With this in mind, I would highly encourage you to check out this blog post and this one, both of which offer complete, detailed information on the new CPT codes, including an explanation of how to select the right level of code complexity. I know—this extra legwork may not be a picnic from the outset. However, as we continue to hammer home, the long-term payoff is that you’ll eventually be able to create clearer snapshots of the patients you treat and the care you provide—which could have a more positive effect on future reimbursement rates.

Are therapists really off the hook for PQRS?

The short answer: yes. Medicare released its Final Rule in November and indicated that PQRS is officially no more at the conclusion of 2016. That means that as of January 1, 2017, you’re relieved of your quality reporting duties—sort of (more on that later). Under PQRS, all eligible Medicare providers—including PTs, OTs, and qualified SLPs—had to meet the criteria for satisfactory reporting of certain outcome measures. And although PQRS was never technically mandatory—and, believe us, we received plenty of questions about this throughout 2016—eligible providers (EPs) who didn’t satisfactorily meet reporting requirements were subject to financial penalties. Now, just because PQRS will cease to exist in the new year doesn’t mean EPs are off the hook for any penalties they incurred in previous reporting years. So, if you failed to report satisfactorily in 2015 or 2016, you’ll still suffer a 2% downward payment adjustment on all Medicare Part B payments in 2017 or 2018, respectively. But, as I mentioned above, the elimination of PQRS doesn’t necessarily mean the end of your quality reporting duties—at least not in the long term.

How do therapists continue reporting quality data?

While PQRS is going away, many elements of PQRS will live on as part of the new quality reporting program known as the Merit-based Incentive Payment System (MIPS), which goes into effect January 1, 2017. I can already hear the groans: “You mean there’s another quality reporting program already on the books?!” Well, yes. But, don’t get your tinsel in a tussle just yet. As we previously reported, while PTs, OTs, and SLPs aren’t formally required to join the program until at least 2019, CMS will allow non-eligible providers to participate in MIPS on a voluntary basis during the 2017 and 2018 reporting years. So, if you want to maintain continuity in your quality data-reporting habits, it appears you’ll have the option to do so. Unfortunately, that’s about as much as anyone knows at this point, as CMS has yet to formalize any details on voluntary MIPS participation. Of course, as soon as we know those details, we’ll post them right here on the WebPT Blog.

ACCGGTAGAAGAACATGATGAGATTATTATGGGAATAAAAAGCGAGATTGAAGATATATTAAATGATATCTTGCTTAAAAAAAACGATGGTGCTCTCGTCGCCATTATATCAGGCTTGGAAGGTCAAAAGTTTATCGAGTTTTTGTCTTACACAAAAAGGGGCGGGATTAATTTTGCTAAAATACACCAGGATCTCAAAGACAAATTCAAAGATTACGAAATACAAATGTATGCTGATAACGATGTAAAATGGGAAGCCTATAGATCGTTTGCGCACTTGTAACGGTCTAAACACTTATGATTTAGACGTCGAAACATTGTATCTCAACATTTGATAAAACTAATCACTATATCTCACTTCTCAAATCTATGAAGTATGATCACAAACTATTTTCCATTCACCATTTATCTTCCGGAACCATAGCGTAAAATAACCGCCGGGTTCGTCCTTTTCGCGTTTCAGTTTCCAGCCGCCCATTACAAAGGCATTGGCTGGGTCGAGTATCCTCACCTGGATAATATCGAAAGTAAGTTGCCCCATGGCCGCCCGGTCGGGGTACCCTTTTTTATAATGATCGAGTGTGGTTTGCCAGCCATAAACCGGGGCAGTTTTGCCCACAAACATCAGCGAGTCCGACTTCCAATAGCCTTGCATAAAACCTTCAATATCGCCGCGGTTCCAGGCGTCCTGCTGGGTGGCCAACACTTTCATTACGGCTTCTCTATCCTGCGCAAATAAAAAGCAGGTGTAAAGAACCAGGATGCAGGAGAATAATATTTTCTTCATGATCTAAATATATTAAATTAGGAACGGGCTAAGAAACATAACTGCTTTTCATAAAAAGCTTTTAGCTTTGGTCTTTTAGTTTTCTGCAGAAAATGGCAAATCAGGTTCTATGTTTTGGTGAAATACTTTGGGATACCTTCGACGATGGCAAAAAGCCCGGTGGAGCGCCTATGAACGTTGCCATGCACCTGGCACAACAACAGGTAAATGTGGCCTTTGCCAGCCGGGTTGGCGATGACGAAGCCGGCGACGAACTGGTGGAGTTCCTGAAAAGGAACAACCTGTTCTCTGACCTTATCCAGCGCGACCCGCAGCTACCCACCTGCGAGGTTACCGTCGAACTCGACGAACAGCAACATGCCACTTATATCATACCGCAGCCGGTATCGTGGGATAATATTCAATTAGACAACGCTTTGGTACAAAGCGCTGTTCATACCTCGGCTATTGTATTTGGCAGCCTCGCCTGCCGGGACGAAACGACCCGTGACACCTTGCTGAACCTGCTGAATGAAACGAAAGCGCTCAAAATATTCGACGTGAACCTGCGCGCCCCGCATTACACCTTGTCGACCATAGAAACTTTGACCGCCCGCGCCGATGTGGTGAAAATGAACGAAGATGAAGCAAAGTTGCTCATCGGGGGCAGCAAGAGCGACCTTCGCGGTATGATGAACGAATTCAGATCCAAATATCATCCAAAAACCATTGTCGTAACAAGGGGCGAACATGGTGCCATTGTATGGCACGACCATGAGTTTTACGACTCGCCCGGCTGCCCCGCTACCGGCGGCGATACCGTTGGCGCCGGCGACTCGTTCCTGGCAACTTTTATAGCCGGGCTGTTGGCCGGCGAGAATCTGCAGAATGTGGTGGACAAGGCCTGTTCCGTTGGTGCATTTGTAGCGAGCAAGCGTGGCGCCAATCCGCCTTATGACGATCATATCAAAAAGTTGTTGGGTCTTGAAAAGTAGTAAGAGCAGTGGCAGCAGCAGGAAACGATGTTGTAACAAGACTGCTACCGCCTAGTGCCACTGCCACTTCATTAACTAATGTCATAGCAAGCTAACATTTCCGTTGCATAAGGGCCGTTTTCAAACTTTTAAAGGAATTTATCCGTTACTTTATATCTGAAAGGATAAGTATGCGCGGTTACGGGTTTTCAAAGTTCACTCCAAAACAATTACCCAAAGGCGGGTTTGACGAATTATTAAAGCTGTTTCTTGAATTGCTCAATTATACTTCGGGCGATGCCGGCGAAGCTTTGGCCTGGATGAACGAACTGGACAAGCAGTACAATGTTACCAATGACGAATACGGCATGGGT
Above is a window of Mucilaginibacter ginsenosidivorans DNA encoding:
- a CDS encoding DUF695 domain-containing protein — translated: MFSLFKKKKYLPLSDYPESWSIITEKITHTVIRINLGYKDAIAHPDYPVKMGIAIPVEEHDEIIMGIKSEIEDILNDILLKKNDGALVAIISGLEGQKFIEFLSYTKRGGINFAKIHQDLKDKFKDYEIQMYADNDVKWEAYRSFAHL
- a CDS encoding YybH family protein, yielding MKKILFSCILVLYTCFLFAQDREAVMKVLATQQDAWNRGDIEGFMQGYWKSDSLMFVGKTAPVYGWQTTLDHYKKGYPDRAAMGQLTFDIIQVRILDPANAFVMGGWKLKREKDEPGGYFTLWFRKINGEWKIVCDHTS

Is the ICD-10 grace period really over?

A major theme throughout 2016—and one that will certainly carry over into 2017 and beyond—is providers’ duty to always select the most specific diagnosis codes available to support the medical necessity of their services. Coding decisions can sometimes turn into head-scratchers, and providers who were still struggling one year post-transition may have experienced additional difficulty when Medicare’s ICD-10 grace period ended. That period—which began when ICD-10 went into effect on October 1, 2015—officially ended on October 1, 2016 (i.e., ICD-10’s one-year anniversary).

The Dwindling Margin for Error

While the grace period allowed for some coding wiggle room, Medicare and other payers have become less forgiving following the one-year mark. As such, PTs, OTs, and SLPs can no longer expect payment for merely selecting a code from the proper family of codes (a “family of codes” refers to a group of codes falling under the same three-character category). In other words, providers are now subject to the full scope of ICD-10 coding requirements—and that means they must accurately code to the greatest possible level of specificity. Otherwise, they risk claim denials.

The Demand for Specificity

We hate to sound like a broken record, but we cannot emphasize enough the need to code for true, unadulterated specificity. CMS won’t be shy about rejecting your claims. That means you must not only consistently select the most specific code possible, but also ensure your documentation supports your coding decisions—especially if you have to use an unspecified code. On that note, keep in mind that reporting unspecified codes won’t always lead to claim denials. In fact, there are some situations in which reporting unspecified codes is 100% acceptable or even “necessary”—such as “when sufficient clinical information is not known or available about a particular health condition to assign a more specific code.” When in doubt, though, it never hurts to ask—because getting paid for any services you perform is kind of a big deal. And continuing with the theme of specificity, one last note: CMS recommends that providers focus mainly on the codes that affect their practices as well as the clinical concepts behind those codes.


Depending on who you ask, 2016 was kind of a bummer—countless celebrity deaths and non-stop election coverage, anyone?—and many people, quite honestly, can’t wait for 2017. But that doesn’t mean we, collectively, didn’t learn a lot about important industry changes and how to navigate them. Indeed, the end of each year offers a great time for introspection and brainstorming on how we can make the future even brighter. Cheers to a happy and prosperous 2017!